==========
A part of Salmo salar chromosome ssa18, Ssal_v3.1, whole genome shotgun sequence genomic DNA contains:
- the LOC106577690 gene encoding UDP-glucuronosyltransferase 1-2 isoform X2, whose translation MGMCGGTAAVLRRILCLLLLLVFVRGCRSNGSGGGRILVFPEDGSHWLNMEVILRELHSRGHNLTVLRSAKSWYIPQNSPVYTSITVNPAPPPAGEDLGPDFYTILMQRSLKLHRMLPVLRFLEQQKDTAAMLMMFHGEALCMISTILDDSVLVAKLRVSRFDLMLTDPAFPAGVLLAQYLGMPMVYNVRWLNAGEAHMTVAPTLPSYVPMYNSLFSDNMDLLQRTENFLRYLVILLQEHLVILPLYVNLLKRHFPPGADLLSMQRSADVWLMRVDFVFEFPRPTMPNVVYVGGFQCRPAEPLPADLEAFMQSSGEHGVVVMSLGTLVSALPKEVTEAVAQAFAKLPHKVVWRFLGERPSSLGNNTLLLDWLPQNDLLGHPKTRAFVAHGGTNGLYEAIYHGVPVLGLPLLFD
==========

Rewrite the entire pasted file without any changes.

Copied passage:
A part of Salmo salar chromosome ssa18, Ssal_v3.1, whole genome shotgun sequence genomic DNA contains:
- the LOC106577690 gene encoding UDP-glucuronosyltransferase 1-2 isoform X2, whose translation MGMCGGTAAVLRRILCLLLLLVFVRGCRSNGSGGGRILVFPEDGSHWLNMEVILRELHSRGHNLTVLRSAKSWYIPQNSPVYTSITVNPAPPPAGEDLGPDFYTILMQRSLKLHRMLPVLRFLEQQKDTAAMLMMFHGEALCMISTILDDSVLVAKLRVSRFDLMLTDPAFPAGVLLAQYLGMPMVYNVRWLNAGEAHMTVAPTLPSYVPMYNSLFSDNMDLLQRTENFLRYLVILLQEHLVILPLYVNLLKRHFPPGADLLSMQRSADVWLMRVDFVFEFPRPTMPNVVYVGGFQCRPAEPLPADLEAFMQSSGEHGVVVMSLGTLVSALPKEVTEAVAQAFAKLPHKVVWRFLGERPSSLGNNTLLLDWLPQNDLLGHPKTRAFVAHGGTNGLYEAIYHGVPVLGLPLLFD